Sorbus tianschanica Rupr.

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Credits

Article from Bean's Trees and Shrubs Hardy in the British Isles

Recommended citation
'Sorbus tianschanica' from the website Trees and Shrubs Online (treesandshrubsonline.org/articles/sorbus/sorbus-tianschanica/). Accessed 2020-09-25.

Genus

Synonyms

  • Pyrus tianschanica (Rupr.) Franch.

Glossary

inflorescence
Flower-bearing part of a plant; arrangement of flowers on the floral axis.
acute
Sharply pointed.
apex
(pl. apices) Tip. apical At the apex.
glabrous
Lacking hairs smooth. glabrescent Becoming hairless.
globose
globularSpherical or globe-shaped.
lanceolate
Lance-shaped; broadest in middle tapering to point.
lax
Loose or open.
petiole
Leaf stalk.
rachis
Central axis of an inflorescence cone or pinnate leaf.
receptacle
Enlarged end of a flower stalk that bears floral parts; (in some Podocarpaceae) fleshy structure bearing a seed formed by fusion of lowermost seed scales and peduncle.

References

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Credits

Article from Bean's Trees and Shrubs Hardy in the British Isles

Recommended citation
'Sorbus tianschanica' from the website Trees and Shrubs Online (treesandshrubsonline.org/articles/sorbus/sorbus-tianschanica/). Accessed 2020-09-25.

A tree to about 25 ft high in the wild, or a shrub; branchlets glabrous or almost so, olive-brown or reddish brown, purplish brown in the second season; winter buds about 38 in. long, narrowly conical, acute, the scales white-hairy on the back or only at the edge. Leaves 4 to 6 in. long including petiole; rachis glabrous, or sometimes with woolly tufts at the insertions of the leaflets, which are in five to seven pairs, lanceolate, 112 to 2 in. long, 38 to 58 in. wide, tapered to an acute apex, toothed in the upper half or two-thirds, almost glabrous beneath when mature. Inflorescence lax, 4 to 6 in. wide, more or less glabrous. Flowers white or sometimes tinged with pink, unusually large, about 58 in. wide on the introduced plants and apparently even wider on some wild plants; receptacle glabrous. Carpels free almost to the base. Fruits globose, about 38 in. wide, glabrous. Bot. Mag., t.7755.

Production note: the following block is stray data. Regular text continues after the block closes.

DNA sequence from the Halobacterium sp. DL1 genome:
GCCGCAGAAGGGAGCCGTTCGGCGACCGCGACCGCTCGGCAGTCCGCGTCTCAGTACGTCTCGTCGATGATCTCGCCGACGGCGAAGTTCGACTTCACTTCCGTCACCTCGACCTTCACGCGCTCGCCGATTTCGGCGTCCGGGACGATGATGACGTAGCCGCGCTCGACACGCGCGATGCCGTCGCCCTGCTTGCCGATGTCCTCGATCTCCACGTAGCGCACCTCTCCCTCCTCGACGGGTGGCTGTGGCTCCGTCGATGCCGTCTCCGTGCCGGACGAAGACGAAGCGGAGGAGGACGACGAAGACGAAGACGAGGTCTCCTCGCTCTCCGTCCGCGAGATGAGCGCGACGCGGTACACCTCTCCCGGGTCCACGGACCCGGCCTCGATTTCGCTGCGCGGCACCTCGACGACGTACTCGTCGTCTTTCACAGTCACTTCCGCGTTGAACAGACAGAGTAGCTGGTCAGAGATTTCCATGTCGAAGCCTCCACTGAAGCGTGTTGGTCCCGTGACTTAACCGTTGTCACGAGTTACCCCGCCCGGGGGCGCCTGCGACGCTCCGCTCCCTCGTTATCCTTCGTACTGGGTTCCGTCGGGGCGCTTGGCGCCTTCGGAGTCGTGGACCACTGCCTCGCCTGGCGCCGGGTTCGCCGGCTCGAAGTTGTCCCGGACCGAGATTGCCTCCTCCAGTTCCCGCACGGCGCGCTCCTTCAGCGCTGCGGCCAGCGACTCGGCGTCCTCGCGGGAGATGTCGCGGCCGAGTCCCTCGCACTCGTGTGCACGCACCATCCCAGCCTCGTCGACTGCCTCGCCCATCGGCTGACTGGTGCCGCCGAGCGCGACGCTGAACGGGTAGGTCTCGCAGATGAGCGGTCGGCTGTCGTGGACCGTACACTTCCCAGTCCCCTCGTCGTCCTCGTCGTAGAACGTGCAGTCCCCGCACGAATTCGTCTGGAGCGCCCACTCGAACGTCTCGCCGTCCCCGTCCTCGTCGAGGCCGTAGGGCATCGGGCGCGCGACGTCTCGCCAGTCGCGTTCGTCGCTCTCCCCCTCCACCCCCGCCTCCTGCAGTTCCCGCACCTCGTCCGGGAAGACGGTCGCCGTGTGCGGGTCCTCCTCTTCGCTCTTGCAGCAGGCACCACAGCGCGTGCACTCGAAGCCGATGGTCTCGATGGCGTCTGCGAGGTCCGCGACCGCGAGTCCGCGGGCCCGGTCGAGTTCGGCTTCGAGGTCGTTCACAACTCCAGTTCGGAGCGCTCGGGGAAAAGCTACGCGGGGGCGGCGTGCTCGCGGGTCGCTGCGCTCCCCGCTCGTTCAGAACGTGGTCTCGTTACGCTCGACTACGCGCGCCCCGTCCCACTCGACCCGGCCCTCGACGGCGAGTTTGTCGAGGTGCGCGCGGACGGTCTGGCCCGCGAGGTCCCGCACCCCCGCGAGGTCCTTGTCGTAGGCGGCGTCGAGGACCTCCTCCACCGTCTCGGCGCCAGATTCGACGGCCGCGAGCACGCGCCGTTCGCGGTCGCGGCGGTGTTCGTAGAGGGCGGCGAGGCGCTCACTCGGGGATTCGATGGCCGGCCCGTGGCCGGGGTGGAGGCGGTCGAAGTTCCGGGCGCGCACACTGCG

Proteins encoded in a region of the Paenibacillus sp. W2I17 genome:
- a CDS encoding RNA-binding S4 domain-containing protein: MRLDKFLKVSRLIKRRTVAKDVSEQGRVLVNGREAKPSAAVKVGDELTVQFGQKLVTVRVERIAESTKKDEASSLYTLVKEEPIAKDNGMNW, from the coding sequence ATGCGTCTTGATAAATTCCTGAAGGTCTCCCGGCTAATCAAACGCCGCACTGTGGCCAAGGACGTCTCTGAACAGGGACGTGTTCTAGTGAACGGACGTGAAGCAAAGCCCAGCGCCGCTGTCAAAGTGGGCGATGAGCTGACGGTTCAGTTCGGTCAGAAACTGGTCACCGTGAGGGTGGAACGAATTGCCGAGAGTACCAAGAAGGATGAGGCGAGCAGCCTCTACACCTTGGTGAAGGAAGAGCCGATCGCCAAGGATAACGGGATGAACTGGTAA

Native mainly of Soviet Central Asia, but extending southwest into Afghanistan, northwest Pakistan and the inner parts of Kashmir, and eastward as far as the Chinese province of Kansu; introduced from Russia in 1895. So far, this species has not been a success in this country, though with so wide a range in Asia it may yet provide a form adapted to our climate. A plant that once grew at Borde Hill in Sussex, planted in 1907, had not produced a fruit by 1932, when it was 5 ft high. Dr Fox’s plant in the Winkworth Arboretum grew to be 9 ft high in nineteen years and in that time flowered once, without bearing fruits. In Scotland it succeeds better.

For a species supposedly related to S. tianschanica, see S. cashmiriana,

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